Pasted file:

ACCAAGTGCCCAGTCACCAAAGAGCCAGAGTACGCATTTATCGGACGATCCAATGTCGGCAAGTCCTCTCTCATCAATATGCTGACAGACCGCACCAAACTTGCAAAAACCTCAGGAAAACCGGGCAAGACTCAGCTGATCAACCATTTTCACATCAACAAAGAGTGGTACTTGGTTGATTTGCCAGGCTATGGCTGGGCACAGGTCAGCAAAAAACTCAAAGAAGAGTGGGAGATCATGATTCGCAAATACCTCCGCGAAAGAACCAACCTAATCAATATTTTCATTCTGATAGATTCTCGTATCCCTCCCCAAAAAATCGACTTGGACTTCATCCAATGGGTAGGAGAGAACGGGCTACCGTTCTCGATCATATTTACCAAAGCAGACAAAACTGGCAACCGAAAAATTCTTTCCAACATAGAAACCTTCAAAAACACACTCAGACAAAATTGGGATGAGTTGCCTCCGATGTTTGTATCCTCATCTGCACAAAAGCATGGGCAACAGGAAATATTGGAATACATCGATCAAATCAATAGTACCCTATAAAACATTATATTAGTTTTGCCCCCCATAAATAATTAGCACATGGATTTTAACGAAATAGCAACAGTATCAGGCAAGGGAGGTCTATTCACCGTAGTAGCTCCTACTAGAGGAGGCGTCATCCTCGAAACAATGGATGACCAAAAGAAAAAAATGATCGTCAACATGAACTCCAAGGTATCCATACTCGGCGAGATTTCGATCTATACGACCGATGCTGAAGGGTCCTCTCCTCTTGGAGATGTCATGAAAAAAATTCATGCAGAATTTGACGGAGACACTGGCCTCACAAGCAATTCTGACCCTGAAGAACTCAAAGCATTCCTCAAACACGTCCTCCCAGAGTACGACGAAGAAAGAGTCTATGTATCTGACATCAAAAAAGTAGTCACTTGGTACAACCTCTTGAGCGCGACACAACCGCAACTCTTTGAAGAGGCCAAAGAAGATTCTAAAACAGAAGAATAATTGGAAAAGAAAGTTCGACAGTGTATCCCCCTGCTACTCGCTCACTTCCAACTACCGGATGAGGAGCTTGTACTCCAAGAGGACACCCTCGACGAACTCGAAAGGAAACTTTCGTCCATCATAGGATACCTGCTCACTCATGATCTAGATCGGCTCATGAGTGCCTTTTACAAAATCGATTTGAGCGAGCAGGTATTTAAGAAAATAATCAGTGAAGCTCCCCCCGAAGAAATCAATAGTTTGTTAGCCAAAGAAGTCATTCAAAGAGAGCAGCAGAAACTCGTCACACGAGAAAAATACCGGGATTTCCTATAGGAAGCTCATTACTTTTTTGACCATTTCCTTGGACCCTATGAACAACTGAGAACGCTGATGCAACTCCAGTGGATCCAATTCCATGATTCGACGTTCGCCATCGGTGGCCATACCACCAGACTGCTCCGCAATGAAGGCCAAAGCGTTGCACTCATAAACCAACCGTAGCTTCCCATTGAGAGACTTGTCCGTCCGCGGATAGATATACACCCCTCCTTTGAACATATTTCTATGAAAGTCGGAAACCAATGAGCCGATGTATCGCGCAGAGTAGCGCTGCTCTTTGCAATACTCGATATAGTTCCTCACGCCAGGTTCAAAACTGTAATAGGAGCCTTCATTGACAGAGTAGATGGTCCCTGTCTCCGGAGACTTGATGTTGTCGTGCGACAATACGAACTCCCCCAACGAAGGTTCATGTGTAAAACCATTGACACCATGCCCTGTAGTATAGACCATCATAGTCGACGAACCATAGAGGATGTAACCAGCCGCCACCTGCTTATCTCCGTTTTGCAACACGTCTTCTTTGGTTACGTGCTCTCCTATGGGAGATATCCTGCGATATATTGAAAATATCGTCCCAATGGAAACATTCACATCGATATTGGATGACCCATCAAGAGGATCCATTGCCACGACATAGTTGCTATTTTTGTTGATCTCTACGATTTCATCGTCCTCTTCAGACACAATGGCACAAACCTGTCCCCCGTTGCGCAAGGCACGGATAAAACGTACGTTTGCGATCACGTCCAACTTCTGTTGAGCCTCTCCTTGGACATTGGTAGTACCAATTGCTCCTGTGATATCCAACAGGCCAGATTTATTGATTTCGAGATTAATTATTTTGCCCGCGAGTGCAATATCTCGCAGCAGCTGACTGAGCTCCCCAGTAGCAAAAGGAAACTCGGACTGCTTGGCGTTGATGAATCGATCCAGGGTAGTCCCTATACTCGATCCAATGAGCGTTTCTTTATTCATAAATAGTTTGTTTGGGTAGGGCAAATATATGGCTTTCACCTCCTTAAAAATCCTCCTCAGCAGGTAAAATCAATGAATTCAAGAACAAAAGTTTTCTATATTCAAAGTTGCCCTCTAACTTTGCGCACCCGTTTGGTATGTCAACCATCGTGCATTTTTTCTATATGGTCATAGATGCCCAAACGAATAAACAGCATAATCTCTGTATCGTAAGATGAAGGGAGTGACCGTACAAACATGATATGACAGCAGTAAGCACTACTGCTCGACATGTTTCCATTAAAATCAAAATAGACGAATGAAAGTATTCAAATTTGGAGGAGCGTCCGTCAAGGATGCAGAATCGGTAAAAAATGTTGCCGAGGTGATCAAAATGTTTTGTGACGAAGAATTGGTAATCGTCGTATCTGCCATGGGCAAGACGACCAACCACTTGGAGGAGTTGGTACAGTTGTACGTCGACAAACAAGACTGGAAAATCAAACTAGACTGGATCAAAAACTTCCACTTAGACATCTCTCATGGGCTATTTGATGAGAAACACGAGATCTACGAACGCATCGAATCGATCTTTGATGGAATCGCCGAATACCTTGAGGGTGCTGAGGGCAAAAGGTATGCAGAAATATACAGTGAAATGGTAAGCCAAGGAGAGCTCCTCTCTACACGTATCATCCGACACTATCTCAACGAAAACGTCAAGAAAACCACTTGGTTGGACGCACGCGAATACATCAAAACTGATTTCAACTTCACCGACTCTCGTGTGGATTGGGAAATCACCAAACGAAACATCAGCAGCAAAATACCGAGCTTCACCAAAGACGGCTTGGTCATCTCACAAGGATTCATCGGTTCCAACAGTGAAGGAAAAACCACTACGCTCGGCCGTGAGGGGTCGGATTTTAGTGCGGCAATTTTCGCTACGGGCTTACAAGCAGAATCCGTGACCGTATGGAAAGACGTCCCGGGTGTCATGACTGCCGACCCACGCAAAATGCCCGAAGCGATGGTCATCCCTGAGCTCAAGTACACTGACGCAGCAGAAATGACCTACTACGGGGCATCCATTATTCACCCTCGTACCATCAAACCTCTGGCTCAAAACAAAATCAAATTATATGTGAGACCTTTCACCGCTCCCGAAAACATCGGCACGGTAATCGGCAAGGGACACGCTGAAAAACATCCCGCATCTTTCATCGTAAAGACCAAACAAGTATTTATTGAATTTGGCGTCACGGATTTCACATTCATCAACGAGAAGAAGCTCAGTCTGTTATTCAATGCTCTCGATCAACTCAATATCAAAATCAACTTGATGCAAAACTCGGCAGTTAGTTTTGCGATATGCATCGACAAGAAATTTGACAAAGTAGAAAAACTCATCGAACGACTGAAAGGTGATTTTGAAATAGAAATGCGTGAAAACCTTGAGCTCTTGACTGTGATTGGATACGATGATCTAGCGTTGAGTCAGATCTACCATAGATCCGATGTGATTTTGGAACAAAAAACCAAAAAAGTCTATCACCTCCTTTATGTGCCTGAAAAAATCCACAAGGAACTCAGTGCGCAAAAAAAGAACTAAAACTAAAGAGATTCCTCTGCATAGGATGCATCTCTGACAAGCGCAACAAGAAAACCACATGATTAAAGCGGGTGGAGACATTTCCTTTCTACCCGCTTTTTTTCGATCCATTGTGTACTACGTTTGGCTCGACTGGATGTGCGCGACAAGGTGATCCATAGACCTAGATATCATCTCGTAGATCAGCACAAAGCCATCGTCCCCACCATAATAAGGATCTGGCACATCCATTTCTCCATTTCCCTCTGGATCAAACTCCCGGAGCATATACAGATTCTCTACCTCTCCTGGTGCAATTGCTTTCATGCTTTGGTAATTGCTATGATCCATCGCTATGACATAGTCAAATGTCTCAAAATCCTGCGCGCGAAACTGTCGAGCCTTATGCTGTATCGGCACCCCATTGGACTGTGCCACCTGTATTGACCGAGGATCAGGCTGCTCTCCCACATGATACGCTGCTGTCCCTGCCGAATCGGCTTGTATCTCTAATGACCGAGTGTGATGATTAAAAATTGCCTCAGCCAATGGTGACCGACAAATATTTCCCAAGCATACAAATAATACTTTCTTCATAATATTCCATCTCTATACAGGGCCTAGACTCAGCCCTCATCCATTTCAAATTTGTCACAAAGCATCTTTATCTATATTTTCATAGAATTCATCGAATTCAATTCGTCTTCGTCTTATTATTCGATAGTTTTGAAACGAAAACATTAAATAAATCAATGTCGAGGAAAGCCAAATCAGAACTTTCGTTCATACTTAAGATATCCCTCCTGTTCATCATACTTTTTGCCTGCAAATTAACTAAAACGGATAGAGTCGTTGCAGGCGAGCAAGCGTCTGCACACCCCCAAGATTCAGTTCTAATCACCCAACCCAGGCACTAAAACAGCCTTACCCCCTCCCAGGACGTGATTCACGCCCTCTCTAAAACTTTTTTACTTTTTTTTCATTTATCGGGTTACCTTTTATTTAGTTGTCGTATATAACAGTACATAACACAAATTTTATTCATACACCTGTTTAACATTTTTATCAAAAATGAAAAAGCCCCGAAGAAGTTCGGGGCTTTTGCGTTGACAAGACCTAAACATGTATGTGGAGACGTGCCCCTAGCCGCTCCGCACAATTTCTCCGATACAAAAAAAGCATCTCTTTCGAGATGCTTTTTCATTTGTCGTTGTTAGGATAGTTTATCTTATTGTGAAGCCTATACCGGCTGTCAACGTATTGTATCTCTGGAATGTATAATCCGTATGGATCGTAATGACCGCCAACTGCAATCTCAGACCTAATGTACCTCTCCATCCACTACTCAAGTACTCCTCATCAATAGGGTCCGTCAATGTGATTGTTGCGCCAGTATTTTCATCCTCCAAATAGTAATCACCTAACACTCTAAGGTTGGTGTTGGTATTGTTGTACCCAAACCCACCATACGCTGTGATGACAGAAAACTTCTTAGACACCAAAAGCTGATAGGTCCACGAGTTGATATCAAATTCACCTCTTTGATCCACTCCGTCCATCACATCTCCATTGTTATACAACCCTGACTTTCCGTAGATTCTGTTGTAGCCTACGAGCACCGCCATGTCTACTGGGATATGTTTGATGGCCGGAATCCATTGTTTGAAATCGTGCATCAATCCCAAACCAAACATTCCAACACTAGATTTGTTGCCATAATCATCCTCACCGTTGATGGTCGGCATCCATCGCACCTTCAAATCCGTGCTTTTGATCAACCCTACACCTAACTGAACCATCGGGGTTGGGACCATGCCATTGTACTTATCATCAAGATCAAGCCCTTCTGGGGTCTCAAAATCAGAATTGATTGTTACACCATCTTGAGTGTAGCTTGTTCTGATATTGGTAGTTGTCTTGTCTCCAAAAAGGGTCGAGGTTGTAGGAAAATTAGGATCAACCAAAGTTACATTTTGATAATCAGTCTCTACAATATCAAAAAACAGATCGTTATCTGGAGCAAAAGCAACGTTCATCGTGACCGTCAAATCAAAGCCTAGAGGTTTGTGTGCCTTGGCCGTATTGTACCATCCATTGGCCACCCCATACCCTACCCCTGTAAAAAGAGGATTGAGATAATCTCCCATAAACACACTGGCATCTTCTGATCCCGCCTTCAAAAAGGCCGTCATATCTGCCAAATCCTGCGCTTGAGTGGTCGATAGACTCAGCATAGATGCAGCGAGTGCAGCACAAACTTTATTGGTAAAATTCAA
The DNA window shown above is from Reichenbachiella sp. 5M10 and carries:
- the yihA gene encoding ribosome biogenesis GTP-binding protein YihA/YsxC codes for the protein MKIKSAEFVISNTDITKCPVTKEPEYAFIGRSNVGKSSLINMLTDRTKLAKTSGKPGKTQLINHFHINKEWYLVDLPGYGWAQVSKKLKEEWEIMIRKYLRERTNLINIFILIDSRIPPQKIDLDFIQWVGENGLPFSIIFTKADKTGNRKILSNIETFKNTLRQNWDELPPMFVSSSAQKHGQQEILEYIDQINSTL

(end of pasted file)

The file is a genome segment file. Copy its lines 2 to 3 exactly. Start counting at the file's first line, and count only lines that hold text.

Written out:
The DNA window shown above is from Reichenbachiella sp. 5M10 and carries:
- the yihA gene encoding ribosome biogenesis GTP-binding protein YihA/YsxC codes for the protein MKIKSAEFVISNTDITKCPVTKEPEYAFIGRSNVGKSSLINMLTDRTKLAKTSGKPGKTQLINHFHINKEWYLVDLPGYGWAQVSKKLKEEWEIMIRKYLRERTNLINIFILIDSRIPPQKIDLDFIQWVGENGLPFSIIFTKADKTGNRKILSNIETFKNTLRQNWDELPPMFVSSSAQKHGQQEILEYIDQINSTL